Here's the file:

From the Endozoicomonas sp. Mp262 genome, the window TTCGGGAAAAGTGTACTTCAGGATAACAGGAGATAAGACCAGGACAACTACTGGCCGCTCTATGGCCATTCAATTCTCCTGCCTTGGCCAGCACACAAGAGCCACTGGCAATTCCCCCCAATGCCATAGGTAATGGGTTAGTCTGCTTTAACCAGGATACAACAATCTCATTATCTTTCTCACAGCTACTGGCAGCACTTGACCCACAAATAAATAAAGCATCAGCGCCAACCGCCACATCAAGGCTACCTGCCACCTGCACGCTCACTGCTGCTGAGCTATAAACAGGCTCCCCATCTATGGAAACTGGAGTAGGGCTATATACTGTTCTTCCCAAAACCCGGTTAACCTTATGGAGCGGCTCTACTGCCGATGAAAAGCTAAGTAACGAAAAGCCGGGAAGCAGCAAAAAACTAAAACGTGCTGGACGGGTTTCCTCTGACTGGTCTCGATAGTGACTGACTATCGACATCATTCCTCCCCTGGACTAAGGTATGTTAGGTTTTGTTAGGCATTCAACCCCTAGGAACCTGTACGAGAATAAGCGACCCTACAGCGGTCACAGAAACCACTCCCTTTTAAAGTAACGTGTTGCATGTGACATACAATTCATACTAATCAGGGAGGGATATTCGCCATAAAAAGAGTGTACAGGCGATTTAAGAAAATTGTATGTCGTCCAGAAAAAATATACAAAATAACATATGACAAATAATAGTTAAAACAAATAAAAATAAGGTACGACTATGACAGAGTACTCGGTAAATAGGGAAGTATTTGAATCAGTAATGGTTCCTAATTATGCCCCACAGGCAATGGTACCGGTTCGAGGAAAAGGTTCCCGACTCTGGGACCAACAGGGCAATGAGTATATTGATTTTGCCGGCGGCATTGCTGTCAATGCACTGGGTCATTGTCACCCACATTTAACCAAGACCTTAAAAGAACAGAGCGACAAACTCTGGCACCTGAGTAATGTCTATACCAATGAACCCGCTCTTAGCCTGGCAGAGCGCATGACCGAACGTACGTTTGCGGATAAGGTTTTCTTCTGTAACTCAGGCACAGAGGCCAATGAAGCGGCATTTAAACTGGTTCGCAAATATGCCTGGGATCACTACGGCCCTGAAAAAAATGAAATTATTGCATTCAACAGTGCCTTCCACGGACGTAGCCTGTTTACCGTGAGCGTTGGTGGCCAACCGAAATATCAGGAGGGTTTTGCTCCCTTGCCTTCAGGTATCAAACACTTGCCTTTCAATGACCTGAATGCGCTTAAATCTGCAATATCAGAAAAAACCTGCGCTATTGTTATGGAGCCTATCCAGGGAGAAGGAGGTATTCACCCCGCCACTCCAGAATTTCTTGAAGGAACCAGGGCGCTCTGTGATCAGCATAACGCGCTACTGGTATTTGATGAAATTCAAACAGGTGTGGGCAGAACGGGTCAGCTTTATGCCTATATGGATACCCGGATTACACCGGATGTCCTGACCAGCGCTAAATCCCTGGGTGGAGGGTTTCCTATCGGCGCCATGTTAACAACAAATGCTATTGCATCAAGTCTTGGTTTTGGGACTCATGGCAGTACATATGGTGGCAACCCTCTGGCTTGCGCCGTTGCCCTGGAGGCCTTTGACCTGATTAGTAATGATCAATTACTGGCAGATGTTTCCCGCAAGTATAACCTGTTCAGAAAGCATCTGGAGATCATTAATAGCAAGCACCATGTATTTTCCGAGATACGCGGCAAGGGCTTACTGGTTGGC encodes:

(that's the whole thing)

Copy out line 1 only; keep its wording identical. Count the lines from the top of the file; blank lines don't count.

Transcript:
From the Endozoicomonas sp. Mp262 genome, the window TTCGGGAAAAGTGTACTTCAGGATAACAGGAGATAAGACCAGGACAACTACTGGCCGCTCTATGGCCATTCAATTCTCCTGCCTTGGCCAGCACACAAGAGCCACTGGCAATTCCCCCCAATGCCATAGGTAATGGGTTAGTCTGCTTTAACCAGGATACAACAATCTCATTATCTTTCTCACAGCTACTGGCAGCACTTGACCCACAAATAAATAAAGCATCAGCGCCAACCGCCACATCAAGGCTACCTGCCACCTGCACGCTCACTGCTGCTGAGCTATAAACAGGCTCCCCATCTATGGAAACTGGAGTAGGGCTATATACTGTTCTTCCCAAAACCCGGTTAACCTTATGGAGCGGCTCTACTGCCGATGAAAAGCTAAGTAACGAAAAGCCGGGAAGCAGCAAAAAACTAAAACGTGCTGGACGGGTTTCCTCTGACTGGTCTCGATAGTGACTGACTATCGACATCATTCCTCCCCTGGACTAAGGTATGTTAGGTTTTGTTAGGCATTCAACCCCTAGGAACCTGTACGAGAATAAGCGACCCTACAGCGGTCACAGAAACCACTCCCTTTTAAAGTAACGTGTTGCATGTGACATACAATTCATACTAATCAGGGAGGGATATTCGCCATAAAAAGAGTGTACAGGCGATTTAAGAAAATTGTATGTCGTCCAGAAAAAATATACAAAATAACATATGACAAATAATAGTTAAAACAAATAAAAATAAGGTACGACTATGACAGAGTACTCGGTAAATAGGGAAGTATTTGAATCAGTAATGGTTCCTAATTATGCCCCACAGGCAATGGTACCGGTTCGAGGAAAAGGTTCCCGACTCTGGGACCAACAGGGCAATGAGTATATTGATTTTGCCGGCGGCATTGCTGTCAATGCACTGGGTCATTGTCACCCACATTTAACCAAGACCTTAAAAGAACAGAGCGACAAACTCTGGCACCTGAGTAATGTCTATACCAATGAACCCGCTCTTAGCCTGGCAGAGCGCATGACCGAACGTACGTTTGCGGATAAGGTTTTCTTCTGTAACTCAGGCACAGAGGCCAATGAAGCGGCATTTAAACTGGTTCGCAAATATGCCTGGGATCACTACGGCCCTGAAAAAAATGAAATTATTGCATTCAACAGTGCCTTCCACGGACGTAGCCTGTTTACCGTGAGCGTTGGTGGCCAACCGAAATATCAGGAGGGTTTTGCTCCCTTGCCTTCAGGTATCAAACACTTGCCTTTCAATGACCTGAATGCGCTTAAATCTGCAATATCAGAAAAAACCTGCGCTATTGTTATGGAGCCTATCCAGGGAGAAGGAGGTATTCACCCCGCCACTCCAGAATTTCTTGAAGGAACCAGGGCGCTCTGTGATCAGCATAACGCGCTACTGGTATTTGATGAAATTCAAACAGGTGTGGGCAGAACGGGTCAGCTTTATGCCTATATGGATACCCGGATTACACCGGATGTCCTGACCAGCGCTAAATCCCTGGGTGGAGGGTTTCCTATCGGCGCCATGTTAACAACAAATGCTATTGCATCAAGTCTTGGTTTTGGGACTCATGGCAGTACATATGGTGGCAACCCTCTGGCTTGCGCCGTTGCCCTGGAGGCCTTTGACCTGATTAGTAATGATCAATTACTGGCAGATGTTTCCCGCAAGTATAACCTGTTCAGAAAGCATCTGGAGATCATTAATAGCAAGCACCATGTATTTTCCGAGATACGCGGCAAGGGCTTACTGGTTGGC encodes: